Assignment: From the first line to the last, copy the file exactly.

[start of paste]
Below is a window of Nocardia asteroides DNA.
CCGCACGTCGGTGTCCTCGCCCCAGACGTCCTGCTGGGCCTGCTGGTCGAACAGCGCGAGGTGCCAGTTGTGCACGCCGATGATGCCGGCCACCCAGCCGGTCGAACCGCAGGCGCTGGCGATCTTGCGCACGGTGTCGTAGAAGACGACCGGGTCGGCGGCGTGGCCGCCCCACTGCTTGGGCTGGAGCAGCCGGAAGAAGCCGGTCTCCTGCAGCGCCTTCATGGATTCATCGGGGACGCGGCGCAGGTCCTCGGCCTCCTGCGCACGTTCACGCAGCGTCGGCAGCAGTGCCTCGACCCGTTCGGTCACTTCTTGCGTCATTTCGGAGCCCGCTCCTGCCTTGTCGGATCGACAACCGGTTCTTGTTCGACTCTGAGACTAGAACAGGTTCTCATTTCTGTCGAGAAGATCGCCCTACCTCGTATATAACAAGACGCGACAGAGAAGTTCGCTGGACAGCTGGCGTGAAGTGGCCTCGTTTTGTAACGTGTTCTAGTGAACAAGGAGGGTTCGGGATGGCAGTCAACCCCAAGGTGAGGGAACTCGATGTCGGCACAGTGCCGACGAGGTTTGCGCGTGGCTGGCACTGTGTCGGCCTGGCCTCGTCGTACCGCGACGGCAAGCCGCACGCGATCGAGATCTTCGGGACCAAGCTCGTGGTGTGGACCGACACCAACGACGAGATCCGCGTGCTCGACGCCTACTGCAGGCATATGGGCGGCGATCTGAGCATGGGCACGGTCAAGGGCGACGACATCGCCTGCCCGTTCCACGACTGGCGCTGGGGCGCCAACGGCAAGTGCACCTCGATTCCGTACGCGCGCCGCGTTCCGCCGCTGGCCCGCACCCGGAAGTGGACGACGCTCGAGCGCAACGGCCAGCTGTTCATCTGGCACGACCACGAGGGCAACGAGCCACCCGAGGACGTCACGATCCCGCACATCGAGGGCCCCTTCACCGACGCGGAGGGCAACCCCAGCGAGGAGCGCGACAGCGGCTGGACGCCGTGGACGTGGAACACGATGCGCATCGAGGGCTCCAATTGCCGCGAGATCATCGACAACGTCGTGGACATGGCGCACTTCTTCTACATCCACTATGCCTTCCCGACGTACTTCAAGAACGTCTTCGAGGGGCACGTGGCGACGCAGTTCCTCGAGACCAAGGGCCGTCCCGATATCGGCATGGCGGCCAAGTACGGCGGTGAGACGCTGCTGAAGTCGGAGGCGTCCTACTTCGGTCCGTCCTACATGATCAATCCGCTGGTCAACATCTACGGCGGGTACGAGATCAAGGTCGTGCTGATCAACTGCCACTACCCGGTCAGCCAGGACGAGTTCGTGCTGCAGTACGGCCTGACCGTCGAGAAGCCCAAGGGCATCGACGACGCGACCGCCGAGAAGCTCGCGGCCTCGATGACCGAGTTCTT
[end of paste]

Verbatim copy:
Below is a window of Nocardia asteroides DNA.
CCGCACGTCGGTGTCCTCGCCCCAGACGTCCTGCTGGGCCTGCTGGTCGAACAGCGCGAGGTGCCAGTTGTGCACGCCGATGATGCCGGCCACCCAGCCGGTCGAACCGCAGGCGCTGGCGATCTTGCGCACGGTGTCGTAGAAGACGACCGGGTCGGCGGCGTGGCCGCCCCACTGCTTGGGCTGGAGCAGCCGGAAGAAGCCGGTCTCCTGCAGCGCCTTCATGGATTCATCGGGGACGCGGCGCAGGTCCTCGGCCTCCTGCGCACGTTCACGCAGCGTCGGCAGCAGTGCCTCGACCCGTTCGGTCACTTCTTGCGTCATTTCGGAGCCCGCTCCTGCCTTGTCGGATCGACAACCGGTTCTTGTTCGACTCTGAGACTAGAACAGGTTCTCATTTCTGTCGAGAAGATCGCCCTACCTCGTATATAACAAGACGCGACAGAGAAGTTCGCTGGACAGCTGGCGTGAAGTGGCCTCGTTTTGTAACGTGTTCTAGTGAACAAGGAGGGTTCGGGATGGCAGTCAACCCCAAGGTGAGGGAACTCGATGTCGGCACAGTGCCGACGAGGTTTGCGCGTGGCTGGCACTGTGTCGGCCTGGCCTCGTCGTACCGCGACGGCAAGCCGCACGCGATCGAGATCTTCGGGACCAAGCTCGTGGTGTGGACCGACACCAACGACGAGATCCGCGTGCTCGACGCCTACTGCAGGCATATGGGCGGCGATCTGAGCATGGGCACGGTCAAGGGCGACGACATCGCCTGCCCGTTCCACGACTGGCGCTGGGGCGCCAACGGCAAGTGCACCTCGATTCCGTACGCGCGCCGCGTTCCGCCGCTGGCCCGCACCCGGAAGTGGACGACGCTCGAGCGCAACGGCCAGCTGTTCATCTGGCACGACCACGAGGGCAACGAGCCACCCGAGGACGTCACGATCCCGCACATCGAGGGCCCCTTCACCGACGCGGAGGGCAACCCCAGCGAGGAGCGCGACAGCGGCTGGACGCCGTGGACGTGGAACACGATGCGCATCGAGGGCTCCAATTGCCGCGAGATCATCGACAACGTCGTGGACATGGCGCACTTCTTCTACATCCACTATGCCTTCCCGACGTACTTCAAGAACGTCTTCGAGGGGCACGTGGCGACGCAGTTCCTCGAGACCAAGGGCCGTCCCGATATCGGCATGGCGGCCAAGTACGGCGGTGAGACGCTGCTGAAGTCGGAGGCGTCCTACTTCGGTCCGTCCTACATGATCAATCCGCTGGTCAACATCTACGGCGGGTACGAGATCAAGGTCGTGCTGATCAACTGCCACTACCCGGTCAGCCAGGACGAGTTCGTGCTGCAGTACGGCCTGACCGTCGAGAAGCCCAAGGGCATCGACGACGCGACCGCCGAGAAGCTCGCGGCCTCGATGACCGAGTTCTT